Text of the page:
CNJ staff photo: Tony Bullocks Selmus Price, president of the Clovis chapter of the NAACP, introduces moderator Dick Smith at the start of a questions and answers forum with the candidates for city office that took place Tuesday night at the Clovis-Carver Public Library.
By Kevin Wilson: CNJ staff writer
Candidates for Clovis City Commission seats unanimously supported the Ute Water Project and other ways to bring water to Clovis, but added other suggestions for how to better use what water the city has now.
The seven candidates, vying for four commission spots in the March 4 municipal election, touched on water, controversy over a proposed ethanol plant and other issues Monday night in a candidate forum organized by the Clovis chapters of the National Association for the Advancement of Colored People and the League of United Latin American Citizens.
Dick Smith, the forum moderator, asked all candidates their views on the Ute Water Project, city infrastructure and budget, and the city’s role in Cannon Air Force Base’s transition to a special operations mission.
The following candidates spoke at the forum, held at Clovis-Carver Public Library:
• Rosalie Riley — The floral shop owner said everybody wants to see Clovis with less trash on the streets and highways, but few get involved.
“Whenever we do Clovis Pride, we have to beg people to pick up trash,” said Riley, who asks for volunteer time to anybody who approaches her business for a donation.
She was in favor of an ordinance requiring all trash placed in city Dumpsters to be bagged, and said part of the reason many roads are in poor shape is because heavy trucks aren’t required to use truck bypasses that are set aside.
Her opponent, incumbent Randy Crowder, had scheduling conflicts out of town.
• Ben McDaniel, who operates a family furniture business, said the city will feel a pinch with dwindling numbers while Cannon transitions, but believes there’s no status quo.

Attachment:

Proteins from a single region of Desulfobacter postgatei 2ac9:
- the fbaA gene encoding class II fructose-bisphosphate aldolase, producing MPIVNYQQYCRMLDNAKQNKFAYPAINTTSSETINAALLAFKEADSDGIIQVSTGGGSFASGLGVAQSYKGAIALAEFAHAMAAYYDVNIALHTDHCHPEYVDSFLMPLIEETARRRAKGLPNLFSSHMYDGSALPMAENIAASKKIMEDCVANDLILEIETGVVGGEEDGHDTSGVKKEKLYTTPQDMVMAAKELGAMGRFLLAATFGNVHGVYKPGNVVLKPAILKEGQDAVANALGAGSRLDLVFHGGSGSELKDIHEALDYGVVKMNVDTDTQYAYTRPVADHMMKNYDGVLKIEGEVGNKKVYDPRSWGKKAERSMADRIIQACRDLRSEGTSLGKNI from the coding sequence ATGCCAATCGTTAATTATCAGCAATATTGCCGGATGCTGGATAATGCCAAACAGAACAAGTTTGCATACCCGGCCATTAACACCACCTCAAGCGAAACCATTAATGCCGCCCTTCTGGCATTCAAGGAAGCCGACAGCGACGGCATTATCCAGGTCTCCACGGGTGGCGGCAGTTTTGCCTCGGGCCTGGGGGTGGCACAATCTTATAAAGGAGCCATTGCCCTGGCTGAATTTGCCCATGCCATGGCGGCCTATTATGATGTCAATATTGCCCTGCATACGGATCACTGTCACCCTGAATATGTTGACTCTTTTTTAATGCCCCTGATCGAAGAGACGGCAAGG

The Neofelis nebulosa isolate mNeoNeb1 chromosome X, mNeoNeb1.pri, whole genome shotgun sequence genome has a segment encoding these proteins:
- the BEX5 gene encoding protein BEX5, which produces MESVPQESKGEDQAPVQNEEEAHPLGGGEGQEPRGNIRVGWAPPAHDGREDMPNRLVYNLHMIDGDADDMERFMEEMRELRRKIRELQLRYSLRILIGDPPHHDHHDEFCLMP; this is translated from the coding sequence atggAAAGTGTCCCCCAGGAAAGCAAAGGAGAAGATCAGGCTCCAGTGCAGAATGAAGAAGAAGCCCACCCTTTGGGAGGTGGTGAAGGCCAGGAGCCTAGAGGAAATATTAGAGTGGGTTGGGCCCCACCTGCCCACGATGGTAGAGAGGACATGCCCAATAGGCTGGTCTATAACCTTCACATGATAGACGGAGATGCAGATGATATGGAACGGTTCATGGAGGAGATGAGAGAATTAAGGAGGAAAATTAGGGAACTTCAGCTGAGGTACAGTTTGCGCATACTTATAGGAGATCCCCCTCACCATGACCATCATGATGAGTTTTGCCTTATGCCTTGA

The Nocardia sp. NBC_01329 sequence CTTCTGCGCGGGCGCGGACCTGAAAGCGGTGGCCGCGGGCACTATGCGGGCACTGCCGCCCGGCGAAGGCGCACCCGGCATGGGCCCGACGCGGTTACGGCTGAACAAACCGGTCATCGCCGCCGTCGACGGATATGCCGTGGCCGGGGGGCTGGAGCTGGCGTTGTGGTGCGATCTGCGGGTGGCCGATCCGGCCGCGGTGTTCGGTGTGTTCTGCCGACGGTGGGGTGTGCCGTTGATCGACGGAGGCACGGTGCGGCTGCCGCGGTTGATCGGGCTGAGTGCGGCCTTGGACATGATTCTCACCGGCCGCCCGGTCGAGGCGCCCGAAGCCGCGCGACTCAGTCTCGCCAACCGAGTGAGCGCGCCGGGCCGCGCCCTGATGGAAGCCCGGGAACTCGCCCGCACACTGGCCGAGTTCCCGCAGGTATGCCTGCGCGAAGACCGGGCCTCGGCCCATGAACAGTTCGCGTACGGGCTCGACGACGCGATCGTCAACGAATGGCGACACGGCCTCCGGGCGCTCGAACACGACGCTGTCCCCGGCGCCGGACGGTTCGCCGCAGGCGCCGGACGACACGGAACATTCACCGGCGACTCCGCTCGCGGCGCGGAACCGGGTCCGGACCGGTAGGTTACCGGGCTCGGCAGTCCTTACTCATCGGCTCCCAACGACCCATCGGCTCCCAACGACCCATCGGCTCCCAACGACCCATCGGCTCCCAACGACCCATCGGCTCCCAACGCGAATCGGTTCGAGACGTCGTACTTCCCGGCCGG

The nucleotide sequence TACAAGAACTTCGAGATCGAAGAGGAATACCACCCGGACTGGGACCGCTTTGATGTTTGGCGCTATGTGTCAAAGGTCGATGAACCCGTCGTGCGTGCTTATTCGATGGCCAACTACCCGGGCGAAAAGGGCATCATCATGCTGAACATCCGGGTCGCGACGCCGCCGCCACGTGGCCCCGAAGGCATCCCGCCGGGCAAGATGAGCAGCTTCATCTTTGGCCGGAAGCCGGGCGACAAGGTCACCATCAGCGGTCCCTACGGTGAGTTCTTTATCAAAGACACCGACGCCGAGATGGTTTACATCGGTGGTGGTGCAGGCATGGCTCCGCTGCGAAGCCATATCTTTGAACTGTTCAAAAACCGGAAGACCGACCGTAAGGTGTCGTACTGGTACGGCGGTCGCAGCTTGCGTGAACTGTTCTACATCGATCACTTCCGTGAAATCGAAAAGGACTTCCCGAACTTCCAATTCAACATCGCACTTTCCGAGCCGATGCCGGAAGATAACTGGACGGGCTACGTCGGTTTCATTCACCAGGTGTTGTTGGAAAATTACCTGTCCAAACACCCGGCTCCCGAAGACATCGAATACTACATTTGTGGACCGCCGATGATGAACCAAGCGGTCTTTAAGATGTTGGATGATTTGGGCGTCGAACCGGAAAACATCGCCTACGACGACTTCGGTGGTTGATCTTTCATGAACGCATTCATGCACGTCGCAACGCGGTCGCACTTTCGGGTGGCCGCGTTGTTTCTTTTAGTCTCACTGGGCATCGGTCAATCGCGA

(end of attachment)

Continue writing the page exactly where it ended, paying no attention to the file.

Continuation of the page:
“You either grow or you shrivel and blow away,” he said. “I prefer to grow.”
Beautification of Clovis, he said, requires city involvement, but will go nowhere if people don’t take pride in their property.
• Incumbent Fred Van Soelen, an attorney with the 9th Judicial District, agreed with most candidates that Clovis needs beautification for the men and women of Cannon Air Force Base, but it should be a priority for Clovis with or without military presence.
Van Soelen addressed the ethanol plant, and noted he voted against a commission resolution to oppose the plant. He said it wasn’t the commission’s role to decide, and he wanted to let things go through a proper process.
“The process worked, which is what I approved the whole time.”
• Incumbent Robert Sandoval, a retired postal worker, said he opposed the ethanol plant location vehemently and loudly, and was happy citizens banded together against the company.
Sandoval said that issue, and issues such as beautification, could be handled more smoothly with cooperation from city and county governments.
“It’s a slow process,” Sandoval said. “I’m very fortunate to be a city and county commissioner, where I’ve seen both sides of the fence.”
• Fidel Madrid, a parcel delivery driver, felt beautification was important for incoming base personnel. “We need to make sure we treat these people right,” he said.
He added that the state has a role in beautification, as well, since many weeds are on state highways.
He would like to see improvements to Martin Luther King Boulevard and the Hull Street overpass.
• Chris Bryant, a restaurant owner, felt it was vital to provide a great atmosphere, aesthetically and financially for base personnel. In that vein, he would like to see Hotel Clovis renovated, but said the cost is likely prohibitive.
He felt streets needed work, but felt citizens in every district deserve a share of improvement. “The community doesn’t stop at 14th and Main,” he said.
• David Briseno, a Clovis schools official, said he supported the Ute Water Project, but said conserving water is part of the equation and the city should explore turf in city parks.
Water usage was one reason he was against the ConAgra ethanol plant. As president of Concerned Citizens of Curry County, a group created to oppose the plant, he felt elected officials were derelict in not acting on the plant’s application for an air quality permit.
“I wasn’t going to be affected by that plant, but somebody was and somebody needed to stand up and take a voice.”
The company announced in January it was withdrawing its application for an air quality permit. Citizens were concerned the plant was located too close to residential areas.
Incumbent Lunell Winton will not seek re-election.